Cas just moved on to oiling and reassembling the gun, checking it over carefully, at every step. It wasn't like stalking a Croatoan-infested Kansas street, beside a drugged out, armed to the gills Castiel. It also wasn't like watching a newly reborn, newly mortal Castiel try to master the art of cutlery usage - he was absolutely sure in his movements; confident and comfortable. Like he'd grown up handling firearms. Sitting at Bobby's kitchen, taking apart guns with an efficiency that would do John Winchester proud.

He caught Sam's eye, thinking, maybe I'm crazy; maybe I'm being an emo dumbass here. David from 90210, distinctly uninterested in his bffl shooting off his own foot, or you know, possibly turning into an orgy-frequenting drug addict. But Sam had the same look of visceral and complete discomfort; of wrongness.

"Dude," Dean blurted out. "What the hell."

Castiel finished reassembling the Glock, and put it down. He looked up and hit them both with one of those thousand yard stares he specialized in; potent even without his wings to back him up.

"Did Bobby teach you this?" Dean asked.

"Who else?"

"Why the hell-"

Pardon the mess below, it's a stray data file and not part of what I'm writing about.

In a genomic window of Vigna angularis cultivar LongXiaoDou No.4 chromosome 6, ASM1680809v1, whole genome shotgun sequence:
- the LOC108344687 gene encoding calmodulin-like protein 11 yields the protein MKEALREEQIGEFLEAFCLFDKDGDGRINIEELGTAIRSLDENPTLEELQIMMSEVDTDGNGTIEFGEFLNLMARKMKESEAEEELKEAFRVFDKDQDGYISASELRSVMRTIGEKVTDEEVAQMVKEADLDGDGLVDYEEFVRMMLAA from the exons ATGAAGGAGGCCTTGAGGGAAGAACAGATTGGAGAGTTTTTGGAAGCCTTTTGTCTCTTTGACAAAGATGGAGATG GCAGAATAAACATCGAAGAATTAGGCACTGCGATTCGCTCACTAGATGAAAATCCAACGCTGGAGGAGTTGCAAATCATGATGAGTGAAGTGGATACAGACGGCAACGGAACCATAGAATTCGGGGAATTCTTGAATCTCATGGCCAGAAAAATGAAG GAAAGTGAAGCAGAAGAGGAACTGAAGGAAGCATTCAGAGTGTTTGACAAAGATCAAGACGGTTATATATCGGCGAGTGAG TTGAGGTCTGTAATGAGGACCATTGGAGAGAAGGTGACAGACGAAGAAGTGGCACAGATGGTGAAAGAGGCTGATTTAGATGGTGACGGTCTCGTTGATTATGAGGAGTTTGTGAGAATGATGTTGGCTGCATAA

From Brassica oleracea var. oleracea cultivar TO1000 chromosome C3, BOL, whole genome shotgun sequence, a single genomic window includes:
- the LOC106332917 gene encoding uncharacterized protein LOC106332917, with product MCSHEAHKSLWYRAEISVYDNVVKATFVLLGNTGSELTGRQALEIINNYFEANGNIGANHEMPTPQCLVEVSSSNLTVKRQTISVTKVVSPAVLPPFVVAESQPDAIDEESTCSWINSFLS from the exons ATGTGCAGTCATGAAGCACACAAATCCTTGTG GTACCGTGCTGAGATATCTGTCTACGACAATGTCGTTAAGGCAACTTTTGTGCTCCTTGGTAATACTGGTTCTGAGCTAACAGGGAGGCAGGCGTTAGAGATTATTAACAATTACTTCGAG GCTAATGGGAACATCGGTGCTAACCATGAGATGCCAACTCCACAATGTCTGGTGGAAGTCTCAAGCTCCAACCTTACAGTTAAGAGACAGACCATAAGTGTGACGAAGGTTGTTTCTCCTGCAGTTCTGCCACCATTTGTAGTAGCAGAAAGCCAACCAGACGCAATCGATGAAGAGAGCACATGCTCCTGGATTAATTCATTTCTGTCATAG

"What Dean's trying to ask is, when did you learn all of this?

Cas shrugged then, and Dean-- he was tired of all this silent, manly non-communication. It had its place, don't get him wrong, but its place was not between him and answers.

"That's not what Dean is asking," he said. "Dean wants to know why you and Bobby think you need to be Rambo, all of a sudden."

"I have no intention of becoming a guerrilla fighter, Dean," Castiel said.

"So what exactly is your intention?"

"Bobby is still a competent marksman-"

"Damn right he is," Dean said, without thought. Almost compulsively.

"But he lacks mobility." As much as Dean genuinely like Castiel, he wanted to drive his fist into his utterly calm face, for that. Sam gripped his shoulder, hard, digging his thumb in close to the bone.

"You wanted to protect him," Sam said far more calmly than Dean could imagine being.

"And myself, of course. But yes. Bobby may not be an active hunter, but he continues to supply information to hunters - he's a critical part of their network - and he has enemies."

"If something happened-"